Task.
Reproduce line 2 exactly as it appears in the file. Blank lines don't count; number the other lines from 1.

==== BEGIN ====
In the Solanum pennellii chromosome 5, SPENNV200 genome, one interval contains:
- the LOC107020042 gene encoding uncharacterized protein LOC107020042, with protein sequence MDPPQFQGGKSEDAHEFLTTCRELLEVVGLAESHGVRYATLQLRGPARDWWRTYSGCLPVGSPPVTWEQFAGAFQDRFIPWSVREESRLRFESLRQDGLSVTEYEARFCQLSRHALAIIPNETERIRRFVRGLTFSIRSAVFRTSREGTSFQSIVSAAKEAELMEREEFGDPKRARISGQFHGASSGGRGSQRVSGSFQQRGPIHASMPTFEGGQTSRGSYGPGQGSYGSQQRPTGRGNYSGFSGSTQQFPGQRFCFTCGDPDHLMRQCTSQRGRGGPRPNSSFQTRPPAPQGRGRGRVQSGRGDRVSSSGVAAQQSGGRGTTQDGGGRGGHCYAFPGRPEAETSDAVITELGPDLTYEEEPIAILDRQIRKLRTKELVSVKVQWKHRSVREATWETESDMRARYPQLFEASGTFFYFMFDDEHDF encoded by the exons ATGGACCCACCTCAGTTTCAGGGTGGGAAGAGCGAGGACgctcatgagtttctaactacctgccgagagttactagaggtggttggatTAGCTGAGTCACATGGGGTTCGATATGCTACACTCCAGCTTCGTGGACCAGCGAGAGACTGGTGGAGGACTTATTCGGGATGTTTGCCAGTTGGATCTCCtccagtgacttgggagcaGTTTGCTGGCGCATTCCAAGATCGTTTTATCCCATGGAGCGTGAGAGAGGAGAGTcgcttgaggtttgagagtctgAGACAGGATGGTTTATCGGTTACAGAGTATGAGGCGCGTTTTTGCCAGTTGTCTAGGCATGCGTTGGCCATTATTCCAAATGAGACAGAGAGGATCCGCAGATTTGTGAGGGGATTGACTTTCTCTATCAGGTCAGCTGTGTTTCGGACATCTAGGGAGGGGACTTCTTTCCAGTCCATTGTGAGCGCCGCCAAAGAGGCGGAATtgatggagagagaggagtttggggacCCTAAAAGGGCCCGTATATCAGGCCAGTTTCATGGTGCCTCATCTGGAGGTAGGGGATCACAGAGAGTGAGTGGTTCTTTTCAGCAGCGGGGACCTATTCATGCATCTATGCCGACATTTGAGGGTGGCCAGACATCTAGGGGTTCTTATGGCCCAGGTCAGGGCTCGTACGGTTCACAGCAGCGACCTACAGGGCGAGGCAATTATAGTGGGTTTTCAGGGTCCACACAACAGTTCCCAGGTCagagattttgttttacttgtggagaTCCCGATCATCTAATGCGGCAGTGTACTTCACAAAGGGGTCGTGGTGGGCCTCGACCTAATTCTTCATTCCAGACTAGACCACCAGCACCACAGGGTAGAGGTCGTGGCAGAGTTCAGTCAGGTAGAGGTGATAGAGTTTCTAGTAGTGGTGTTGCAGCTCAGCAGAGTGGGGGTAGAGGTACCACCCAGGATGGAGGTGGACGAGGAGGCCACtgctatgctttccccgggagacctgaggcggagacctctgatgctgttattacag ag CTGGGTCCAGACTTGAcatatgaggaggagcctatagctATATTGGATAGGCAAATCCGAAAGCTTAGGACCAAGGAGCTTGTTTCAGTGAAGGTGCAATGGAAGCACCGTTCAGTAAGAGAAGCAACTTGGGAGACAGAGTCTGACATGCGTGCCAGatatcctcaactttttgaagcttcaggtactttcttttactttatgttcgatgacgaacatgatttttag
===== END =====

- the LOC107020042 gene encoding uncharacterized protein LOC107020042, with protein sequence MDPPQFQGGKSEDAHEFLTTCRELLEVVGLAESHGVRYATLQLRGPARDWWRTYSGCLPVGSPPVTWEQFAGAFQDRFIPWSVREESRLRFESLRQDGLSVTEYEARFCQLSRHALAIIPNETERIRRFVRGLTFSIRSAVFRTSREGTSFQSIVSAAKEAELMEREEFGDPKRARISGQFHGASSGGRGSQRVSGSFQQRGPIHASMPTFEGGQTSRGSYGPGQGSYGSQQRPTGRGNYSGFSGSTQQFPGQRFCFTCGDPDHLMRQCTSQRGRGGPRPNSSFQTRPPAPQGRGRGRVQSGRGDRVSSSGVAAQQSGGRGTTQDGGGRGGHCYAFPGRPEAETSDAVITELGPDLTYEEEPIAILDRQIRKLRTKELVSVKVQWKHRSVREATWETESDMRARYPQLFEASGTFFYFMFDDEHDF encoded by the exons ATGGACCCACCTCAGTTTCAGGGTGGGAAGAGCGAGGACgctcatgagtttctaactacctgccgagagttactagaggtggttggatTAGCTGAGTCACATGGGGTTCGATATGCTACACTCCAGCTTCGTGGACCAGCGAGAGACTGGTGGAGGACTTATTCGGGATGTTTGCCAGTTGGATCTCCtccagtgacttgggagcaGTTTGCTGGCGCATTCCAAGATCGTTTTATCCCATGGAGCGTGAGAGAGGAGAGTcgcttgaggtttgagagtctgAGACAGGATGGTTTATCGGTTACAGAGTATGAGGCGCGTTTTTGCCAGTTGTCTAGGCATGCGTTGGCCATTATTCCAAATGAGACAGAGAGGATCCGCAGATTTGTGAGGGGATTGACTTTCTCTATCAGGTCAGCTGTGTTTCGGACATCTAGGGAGGGGACTTCTTTCCAGTCCATTGTGAGCGCCGCCAAAGAGGCGGAATtgatggagagagaggagtttggggacCCTAAAAGGGCCCGTATATCAGGCCAGTTTCATGGTGCCTCATCTGGAGGTAGGGGATCACAGAGAGTGAGTGGTTCTTTTCAGCAGCGGGGACCTATTCATGCATCTATGCCGACATTTGAGGGTGGCCAGACATCTAGGGGTTCTTATGGCCCAGGTCAGGGCTCGTACGGTTCACAGCAGCGACCTACAGGGCGAGGCAATTATAGTGGGTTTTCAGGGTCCACACAACAGTTCCCAGGTCagagattttgttttacttgtggagaTCCCGATCATCTAATGCGGCAGTGTACTTCACAAAGGGGTCGTGGTGGGCCTCGACCTAATTCTTCATTCCAGACTAGACCACCAGCACCACAGGGTAGAGGTCGTGGCAGAGTTCAGTCAGGTAGAGGTGATAGAGTTTCTAGTAGTGGTGTTGCAGCTCAGCAGAGTGGGGGTAGAGGTACCACCCAGGATGGAGGTGGACGAGGAGGCCACtgctatgctttccccgggagacctgaggcggagacctctgatgctgttattacag ag CTGGGTCCAGACTTGAcatatgaggaggagcctatagctATATTGGATAGGCAAATCCGAAAGCTTAGGACCAAGGAGCTTGTTTCAGTGAAGGTGCAATGGAAGCACCGTTCAGTAAGAGAAGCAACTTGGGAGACAGAGTCTGACATGCGTGCCAGatatcctcaactttttgaagcttcaggtactttcttttactttatgttcgatgacgaacatgatttttag